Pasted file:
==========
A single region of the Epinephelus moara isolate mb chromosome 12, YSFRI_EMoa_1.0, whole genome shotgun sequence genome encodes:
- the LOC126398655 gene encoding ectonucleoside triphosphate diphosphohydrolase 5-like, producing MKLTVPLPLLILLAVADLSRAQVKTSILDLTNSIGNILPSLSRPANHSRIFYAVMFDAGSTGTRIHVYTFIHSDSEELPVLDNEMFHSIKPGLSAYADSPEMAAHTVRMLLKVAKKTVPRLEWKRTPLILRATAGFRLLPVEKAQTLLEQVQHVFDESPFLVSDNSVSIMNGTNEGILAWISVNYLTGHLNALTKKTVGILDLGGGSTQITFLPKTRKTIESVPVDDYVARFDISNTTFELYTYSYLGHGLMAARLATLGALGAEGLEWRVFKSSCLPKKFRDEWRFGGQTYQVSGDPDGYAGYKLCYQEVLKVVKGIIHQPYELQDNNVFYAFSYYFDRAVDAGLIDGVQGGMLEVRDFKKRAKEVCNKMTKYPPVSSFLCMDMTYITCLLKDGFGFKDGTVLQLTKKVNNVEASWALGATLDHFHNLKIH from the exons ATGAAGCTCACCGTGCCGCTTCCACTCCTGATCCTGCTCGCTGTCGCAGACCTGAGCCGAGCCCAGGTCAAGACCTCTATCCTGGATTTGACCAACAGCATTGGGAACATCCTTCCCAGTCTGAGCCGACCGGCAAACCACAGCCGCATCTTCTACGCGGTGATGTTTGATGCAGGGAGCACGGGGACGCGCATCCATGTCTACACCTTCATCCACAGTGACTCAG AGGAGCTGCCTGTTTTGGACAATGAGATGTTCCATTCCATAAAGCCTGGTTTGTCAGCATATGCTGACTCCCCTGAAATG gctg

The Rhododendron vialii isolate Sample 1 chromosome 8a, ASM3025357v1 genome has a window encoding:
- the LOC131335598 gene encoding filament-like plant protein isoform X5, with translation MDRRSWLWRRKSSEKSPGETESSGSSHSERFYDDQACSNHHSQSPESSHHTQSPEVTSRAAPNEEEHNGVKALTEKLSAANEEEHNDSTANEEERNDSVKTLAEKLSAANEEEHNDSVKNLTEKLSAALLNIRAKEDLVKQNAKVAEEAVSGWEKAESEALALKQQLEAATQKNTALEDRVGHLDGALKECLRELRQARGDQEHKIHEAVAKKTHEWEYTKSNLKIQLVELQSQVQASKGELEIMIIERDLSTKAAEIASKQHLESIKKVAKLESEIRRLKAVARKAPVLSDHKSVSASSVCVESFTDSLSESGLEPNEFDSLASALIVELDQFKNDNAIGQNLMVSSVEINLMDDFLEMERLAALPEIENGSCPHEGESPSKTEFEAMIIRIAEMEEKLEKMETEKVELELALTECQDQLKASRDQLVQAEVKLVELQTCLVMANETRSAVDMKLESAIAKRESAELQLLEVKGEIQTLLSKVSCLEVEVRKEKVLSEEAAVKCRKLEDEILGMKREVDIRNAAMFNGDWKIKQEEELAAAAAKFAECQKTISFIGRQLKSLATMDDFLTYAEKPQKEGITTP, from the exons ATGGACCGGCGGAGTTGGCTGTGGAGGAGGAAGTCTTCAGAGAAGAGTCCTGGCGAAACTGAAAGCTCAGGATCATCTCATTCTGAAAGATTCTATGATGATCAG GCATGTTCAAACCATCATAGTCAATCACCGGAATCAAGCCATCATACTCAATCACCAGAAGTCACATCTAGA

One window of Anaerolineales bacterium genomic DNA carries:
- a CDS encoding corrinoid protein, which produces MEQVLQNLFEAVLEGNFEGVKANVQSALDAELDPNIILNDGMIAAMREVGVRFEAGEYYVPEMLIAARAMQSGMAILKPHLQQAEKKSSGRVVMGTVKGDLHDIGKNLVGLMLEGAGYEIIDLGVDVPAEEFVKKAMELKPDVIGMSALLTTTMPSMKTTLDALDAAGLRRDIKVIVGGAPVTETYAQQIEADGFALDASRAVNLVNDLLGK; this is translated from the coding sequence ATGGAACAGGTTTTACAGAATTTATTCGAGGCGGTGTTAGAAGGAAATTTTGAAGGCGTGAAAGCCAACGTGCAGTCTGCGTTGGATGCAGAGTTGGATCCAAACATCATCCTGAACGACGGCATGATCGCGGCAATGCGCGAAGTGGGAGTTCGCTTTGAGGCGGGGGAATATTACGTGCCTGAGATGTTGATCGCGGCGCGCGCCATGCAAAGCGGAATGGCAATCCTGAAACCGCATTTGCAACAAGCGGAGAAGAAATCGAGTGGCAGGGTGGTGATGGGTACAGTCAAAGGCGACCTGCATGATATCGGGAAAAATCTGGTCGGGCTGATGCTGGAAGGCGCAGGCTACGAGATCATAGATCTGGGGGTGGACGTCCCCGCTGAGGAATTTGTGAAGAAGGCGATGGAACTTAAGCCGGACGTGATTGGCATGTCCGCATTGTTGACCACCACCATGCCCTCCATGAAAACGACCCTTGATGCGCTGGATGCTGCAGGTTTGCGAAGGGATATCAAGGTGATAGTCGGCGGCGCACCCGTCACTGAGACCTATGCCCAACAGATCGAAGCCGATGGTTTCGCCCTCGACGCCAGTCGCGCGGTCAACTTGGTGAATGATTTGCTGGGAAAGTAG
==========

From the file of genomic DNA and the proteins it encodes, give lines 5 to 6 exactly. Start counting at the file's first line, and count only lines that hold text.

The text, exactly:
One window of Anaerolineales bacterium genomic DNA carries:
- a CDS encoding corrinoid protein, which produces MEQVLQNLFEAVLEGNFEGVKANVQSALDAELDPNIILNDGMIAAMREVGVRFEAGEYYVPEMLIAARAMQSGMAILKPHLQQAEKKSSGRVVMGTVKGDLHDIGKNLVGLMLEGAGYEIIDLGVDVPAEEFVKKAMELKPDVIGMSALLTTTMPSMKTTLDALDAAGLRRDIKVIVGGAPVTETYAQQIEADGFALDASRAVNLVNDLLGK; this is translated from the coding sequence ATGGAACAGGTTTTACAGAATTTATTCGAGGCGGTGTTAGAAGGAAATTTTGAAGGCGTGAAAGCCAACGTGCAGTCTGCGTTGGATGCAGAGTTGGATCCAAACATCATCCTGAACGACGGCATGATCGCGGCAATGCGCGAAGTGGGAGTTCGCTTTGAGGCGGGGGAATATTACGTGCCTGAGATGTTGATCGCGGCGCGCGCCATGCAAAGCGGAATGGCAATCCTGAAACCGCATTTGCAACAAGCGGAGAAGAAATCGAGTGGCAGGGTGGTGATGGGTACAGTCAAAGGCGACCTGCATGATATCGGGAAAAATCTGGTCGGGCTGATGCTGGAAGGCGCAGGCTACGAGATCATAGATCTGGGGGTGGACGTCCCCGCTGAGGAATTTGTGAAGAAGGCGATGGAACTTAAGCCGGACGTGATTGGCATGTCCGCATTGTTGACCACCACCATGCCCTCCATGAAAACGACCCTTGATGCGCTGGATGCTGCAGGTTTGCGAAGGGATATCAAGGTGATAGTCGGCGGCGCACCCGTCACTGAGACCTATGCCCAACAGATCGAAGCCGATGGTTTCGCCCTCGACGCCAGTCGCGCGGTCAACTTGGTGAATGATTTGCTGGGAAAGTAG